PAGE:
The land defined as E1 is to the east of Jerusalem in the West Bank. Which thankfully for everyone there is not controlled by Hamas.

Maybe the E1 proposition is a gaming chip? To divide the two Palestinian governments further?

Note to Sunny: “1,700 housing units” is a Soviet expression. Israel suggests building 1,700 homes.

Margin4error Re comment 18:

“Hamas effectively won the mini war in Gaza recently….”

If that’s what winning a war looks like I’d be interested in what you think losing a war is.

If you are old enough you might recall it was only in the 7th and 8th rounds that Ali survived George Foreman’s pounding to win the fight. Last month’s flare up in Gaza didn’t even reach the end of round 1.

Returning to Sunny’s initial proposition: boycott Israeli goods.

I can buy soft fruit from elsewhere. Israel is one of the few exporters of non-sour cucumbers, but I can live without them. What else?

29. margin4error

Kojak

I’ve long held a view on the Middle East that both sides are as sickeningly awful as eachother.

However, increasingly I don’t quite hold that view any more. The Israeli government and Hamas are both still horrendous and will hopefully all burn in hell one day. But the West Bank’s leaderhip has won me around to thinking it might actually be different. Yes they use propoganda. But so do all political sides of every debate. And their situation is more severe and thus their propoganda tends to be. (Same is true of Israel’s government – and I don’t condemn that either).

And at the same time the West Bank hasn’t been killing neighbouring peoples for a while now. It has been engaging in global diplomacy for a while now too. It has also been directing aid towards nation building in the traditional sense (growing the economy, establishing the normal institutions of state, building infrastructure, etc) for a while now too.

And it is working. They are becoming a state. The world is recognising that more and more. Their economy is growing well (according to the IMF). Their diplomatic relations are more diverse. They now only get a fifth of their international aid from arab states, with the USA and EU donating larger and larger funds to support the good progress there.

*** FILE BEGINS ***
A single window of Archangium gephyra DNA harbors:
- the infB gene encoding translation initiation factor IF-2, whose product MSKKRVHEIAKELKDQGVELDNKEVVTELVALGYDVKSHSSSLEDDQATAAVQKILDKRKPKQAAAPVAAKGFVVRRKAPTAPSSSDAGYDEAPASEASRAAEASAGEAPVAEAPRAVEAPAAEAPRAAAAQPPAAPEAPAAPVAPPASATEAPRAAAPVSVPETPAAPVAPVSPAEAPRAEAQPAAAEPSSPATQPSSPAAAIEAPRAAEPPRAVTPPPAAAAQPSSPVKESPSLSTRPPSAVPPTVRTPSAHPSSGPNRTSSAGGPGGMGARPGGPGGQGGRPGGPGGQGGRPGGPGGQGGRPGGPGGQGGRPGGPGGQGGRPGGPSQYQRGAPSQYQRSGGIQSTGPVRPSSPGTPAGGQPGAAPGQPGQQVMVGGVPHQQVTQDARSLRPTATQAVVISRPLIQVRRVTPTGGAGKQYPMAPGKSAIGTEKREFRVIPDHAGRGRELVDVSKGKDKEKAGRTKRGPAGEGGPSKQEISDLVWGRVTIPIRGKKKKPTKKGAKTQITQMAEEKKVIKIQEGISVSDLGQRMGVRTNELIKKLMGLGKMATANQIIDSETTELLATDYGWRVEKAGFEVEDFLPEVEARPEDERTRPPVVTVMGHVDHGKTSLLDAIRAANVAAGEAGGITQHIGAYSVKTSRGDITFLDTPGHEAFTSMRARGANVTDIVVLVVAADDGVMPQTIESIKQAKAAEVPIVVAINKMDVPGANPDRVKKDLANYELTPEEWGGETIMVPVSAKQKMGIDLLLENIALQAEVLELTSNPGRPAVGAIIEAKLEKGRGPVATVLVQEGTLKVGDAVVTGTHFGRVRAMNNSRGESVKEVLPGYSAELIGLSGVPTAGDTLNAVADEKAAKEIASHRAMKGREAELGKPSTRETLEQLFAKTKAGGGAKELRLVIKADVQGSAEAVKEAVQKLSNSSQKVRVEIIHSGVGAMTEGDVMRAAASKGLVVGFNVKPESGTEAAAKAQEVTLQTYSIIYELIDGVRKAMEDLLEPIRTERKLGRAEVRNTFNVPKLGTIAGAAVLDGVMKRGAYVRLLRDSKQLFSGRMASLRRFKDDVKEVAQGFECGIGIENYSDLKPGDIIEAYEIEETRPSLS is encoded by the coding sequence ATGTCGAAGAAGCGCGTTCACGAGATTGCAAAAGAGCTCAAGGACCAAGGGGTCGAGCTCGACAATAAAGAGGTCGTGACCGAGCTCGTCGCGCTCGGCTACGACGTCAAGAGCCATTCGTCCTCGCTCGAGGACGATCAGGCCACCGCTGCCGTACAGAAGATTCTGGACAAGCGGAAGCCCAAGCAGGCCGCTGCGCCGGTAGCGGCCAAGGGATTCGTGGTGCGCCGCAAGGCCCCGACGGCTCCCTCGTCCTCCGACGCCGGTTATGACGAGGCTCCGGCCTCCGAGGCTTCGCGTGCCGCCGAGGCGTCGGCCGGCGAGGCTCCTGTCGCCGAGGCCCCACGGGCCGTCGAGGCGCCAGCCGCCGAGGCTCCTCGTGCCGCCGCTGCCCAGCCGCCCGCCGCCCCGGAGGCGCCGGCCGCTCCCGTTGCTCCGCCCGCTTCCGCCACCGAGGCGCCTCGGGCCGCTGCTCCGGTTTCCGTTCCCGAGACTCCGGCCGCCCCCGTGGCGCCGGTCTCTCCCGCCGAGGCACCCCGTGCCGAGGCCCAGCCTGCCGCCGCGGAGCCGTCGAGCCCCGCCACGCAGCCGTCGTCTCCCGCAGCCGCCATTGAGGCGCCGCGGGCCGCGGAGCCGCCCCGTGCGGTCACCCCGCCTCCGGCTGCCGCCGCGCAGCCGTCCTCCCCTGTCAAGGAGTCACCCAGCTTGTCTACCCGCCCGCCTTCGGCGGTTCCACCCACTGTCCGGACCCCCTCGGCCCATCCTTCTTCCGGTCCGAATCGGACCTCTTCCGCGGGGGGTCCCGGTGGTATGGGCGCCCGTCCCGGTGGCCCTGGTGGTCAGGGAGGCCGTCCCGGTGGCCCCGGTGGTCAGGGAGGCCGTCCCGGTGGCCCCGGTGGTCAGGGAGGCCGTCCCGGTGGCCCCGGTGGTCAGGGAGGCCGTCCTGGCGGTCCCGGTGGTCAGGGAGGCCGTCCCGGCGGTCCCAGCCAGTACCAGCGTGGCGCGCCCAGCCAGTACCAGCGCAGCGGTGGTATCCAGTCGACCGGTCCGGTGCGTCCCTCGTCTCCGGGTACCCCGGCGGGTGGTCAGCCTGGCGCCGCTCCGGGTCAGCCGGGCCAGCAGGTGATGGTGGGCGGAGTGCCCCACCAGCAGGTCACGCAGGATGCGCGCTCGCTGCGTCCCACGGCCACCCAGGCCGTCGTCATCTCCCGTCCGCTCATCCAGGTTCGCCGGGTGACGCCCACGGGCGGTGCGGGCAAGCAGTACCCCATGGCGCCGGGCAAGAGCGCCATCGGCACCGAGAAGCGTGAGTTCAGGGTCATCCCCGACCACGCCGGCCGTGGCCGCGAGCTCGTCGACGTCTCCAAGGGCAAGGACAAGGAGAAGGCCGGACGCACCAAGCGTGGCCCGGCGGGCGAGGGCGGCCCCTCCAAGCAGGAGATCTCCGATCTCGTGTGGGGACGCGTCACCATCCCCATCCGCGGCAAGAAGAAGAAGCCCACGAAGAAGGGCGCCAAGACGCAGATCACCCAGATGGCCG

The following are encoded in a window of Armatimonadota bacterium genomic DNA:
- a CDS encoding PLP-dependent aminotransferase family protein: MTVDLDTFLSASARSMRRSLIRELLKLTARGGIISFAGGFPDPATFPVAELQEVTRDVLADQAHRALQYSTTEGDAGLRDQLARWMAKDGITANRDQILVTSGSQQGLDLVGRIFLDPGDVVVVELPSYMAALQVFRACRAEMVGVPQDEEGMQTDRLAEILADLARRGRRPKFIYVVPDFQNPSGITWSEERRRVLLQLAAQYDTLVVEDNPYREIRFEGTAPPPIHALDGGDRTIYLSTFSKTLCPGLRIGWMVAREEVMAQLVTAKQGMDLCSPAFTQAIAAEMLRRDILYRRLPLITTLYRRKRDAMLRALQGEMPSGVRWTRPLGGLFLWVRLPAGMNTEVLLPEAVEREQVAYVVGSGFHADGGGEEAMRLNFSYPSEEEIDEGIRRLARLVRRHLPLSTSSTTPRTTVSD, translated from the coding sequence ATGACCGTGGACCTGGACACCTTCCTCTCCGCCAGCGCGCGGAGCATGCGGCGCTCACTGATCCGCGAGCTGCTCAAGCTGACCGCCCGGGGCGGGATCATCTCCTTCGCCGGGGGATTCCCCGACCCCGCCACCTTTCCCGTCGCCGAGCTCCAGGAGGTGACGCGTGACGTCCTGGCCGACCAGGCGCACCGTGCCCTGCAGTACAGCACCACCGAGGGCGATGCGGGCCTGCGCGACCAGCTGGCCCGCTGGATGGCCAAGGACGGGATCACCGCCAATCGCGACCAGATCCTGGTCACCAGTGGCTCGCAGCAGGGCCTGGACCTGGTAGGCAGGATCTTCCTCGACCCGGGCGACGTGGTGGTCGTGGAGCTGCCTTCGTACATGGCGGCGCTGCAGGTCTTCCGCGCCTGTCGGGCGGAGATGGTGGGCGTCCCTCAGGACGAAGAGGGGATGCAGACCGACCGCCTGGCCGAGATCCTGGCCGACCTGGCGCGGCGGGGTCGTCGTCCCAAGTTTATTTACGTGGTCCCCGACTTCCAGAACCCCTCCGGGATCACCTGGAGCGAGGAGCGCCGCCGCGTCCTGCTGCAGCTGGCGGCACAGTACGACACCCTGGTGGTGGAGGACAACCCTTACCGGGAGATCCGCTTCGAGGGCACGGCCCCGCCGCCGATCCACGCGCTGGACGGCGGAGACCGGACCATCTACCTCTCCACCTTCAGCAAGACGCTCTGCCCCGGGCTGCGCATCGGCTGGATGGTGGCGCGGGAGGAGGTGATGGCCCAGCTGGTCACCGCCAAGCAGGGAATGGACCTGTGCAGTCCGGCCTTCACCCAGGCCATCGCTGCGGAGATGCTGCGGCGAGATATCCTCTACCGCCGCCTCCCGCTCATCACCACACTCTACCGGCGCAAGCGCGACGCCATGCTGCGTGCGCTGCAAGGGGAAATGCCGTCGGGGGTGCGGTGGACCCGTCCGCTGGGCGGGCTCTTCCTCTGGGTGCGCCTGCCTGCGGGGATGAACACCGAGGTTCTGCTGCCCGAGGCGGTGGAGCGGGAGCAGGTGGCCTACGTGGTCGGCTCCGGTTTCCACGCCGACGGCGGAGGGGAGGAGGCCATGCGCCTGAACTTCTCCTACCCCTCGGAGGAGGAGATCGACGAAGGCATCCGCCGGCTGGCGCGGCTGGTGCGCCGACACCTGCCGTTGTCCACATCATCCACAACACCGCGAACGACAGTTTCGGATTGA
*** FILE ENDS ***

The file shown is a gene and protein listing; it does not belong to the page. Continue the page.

Whether you, I or the Israeli government like it or not – the two state solution is effectively happening.

Israel should try to recognise this and adapt to it.

A growing west bank economy and relative freedom there will hit the people of Gaza hard – where Hamas have mismanaged to an incredible scale to the extent that gdp per head there is way behind the West Bank. If they achieve international standing through diplomatic rather than violent means – it completely undermines Hamas among its own population.

Likewise, Israel has interests in the West Bank. It has companies there and settlements there. Allienating those who will in not so many years time have the power to eject all of those people and companies is just stupid. Better to make friends and seek arrangements for those people to be accepted as part of the West Bank.

Because while they might think that building punishment settlements is a pro-settlement act – it is in fact likely to push the international community to back the expulsion of the Jews from the West Bank. As horrendous as that sounds, the same was done as part of a peace plan to Germans in Eastern Europe in the late 40s. And it would be hard to stop it if Israel continues a virulent position that makes it plausible Israel would invade on the excuse of protecting settlements.

Hence my post – it feels a bit like the kid (Israel) who threatens to take its ball away when it doesn’t get its own way – but whose threat has become blunt since there is another ball to play with.

@29. margin4error: “The Israeli government and Hamas are both still horrendous and will hopefully all burn in hell one day. But the West Bank’s leaderhip has won me around to thinking it might actually be different.”

I was writing my rant at the same time as you. Thank you for your eloquence and perspicacity.

margin4error,

Thanks for your comment 29.

I agree with much of what you said.

The healthy performance of the economy on the West Bank is the the most likely thing to encourage the kind of stability which can lead to a two state solution. However (there always is a however isn’t there?) the Palestinian politics is particularly hard to steer towards this goal as agreement with the Israelis will require negotiation and compromise in order to get there.